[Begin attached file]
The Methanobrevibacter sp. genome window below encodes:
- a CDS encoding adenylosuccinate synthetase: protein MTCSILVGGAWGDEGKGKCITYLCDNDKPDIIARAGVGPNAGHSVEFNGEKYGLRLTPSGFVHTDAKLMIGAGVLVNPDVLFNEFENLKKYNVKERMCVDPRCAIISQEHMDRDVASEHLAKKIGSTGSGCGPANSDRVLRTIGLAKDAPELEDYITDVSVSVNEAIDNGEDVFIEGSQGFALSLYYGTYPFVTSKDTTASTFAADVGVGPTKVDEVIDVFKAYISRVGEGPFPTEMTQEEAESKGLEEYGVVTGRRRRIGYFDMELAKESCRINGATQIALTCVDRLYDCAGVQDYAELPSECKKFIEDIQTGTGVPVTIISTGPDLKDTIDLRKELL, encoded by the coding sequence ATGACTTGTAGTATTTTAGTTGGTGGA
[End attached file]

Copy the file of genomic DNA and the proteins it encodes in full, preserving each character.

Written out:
The Methanobrevibacter sp. genome window below encodes:
- a CDS encoding adenylosuccinate synthetase: protein MTCSILVGGAWGDEGKGKCITYLCDNDKPDIIARAGVGPNAGHSVEFNGEKYGLRLTPSGFVHTDAKLMIGAGVLVNPDVLFNEFENLKKYNVKERMCVDPRCAIISQEHMDRDVASEHLAKKIGSTGSGCGPANSDRVLRTIGLAKDAPELEDYITDVSVSVNEAIDNGEDVFIEGSQGFALSLYYGTYPFVTSKDTTASTFAADVGVGPTKVDEVIDVFKAYISRVGEGPFPTEMTQEEAESKGLEEYGVVTGRRRRIGYFDMELAKESCRINGATQIALTCVDRLYDCAGVQDYAELPSECKKFIEDIQTGTGVPVTIISTGPDLKDTIDLRKELL, encoded by the coding sequence ATGACTTGTAGTATTTTAGTTGGTGGA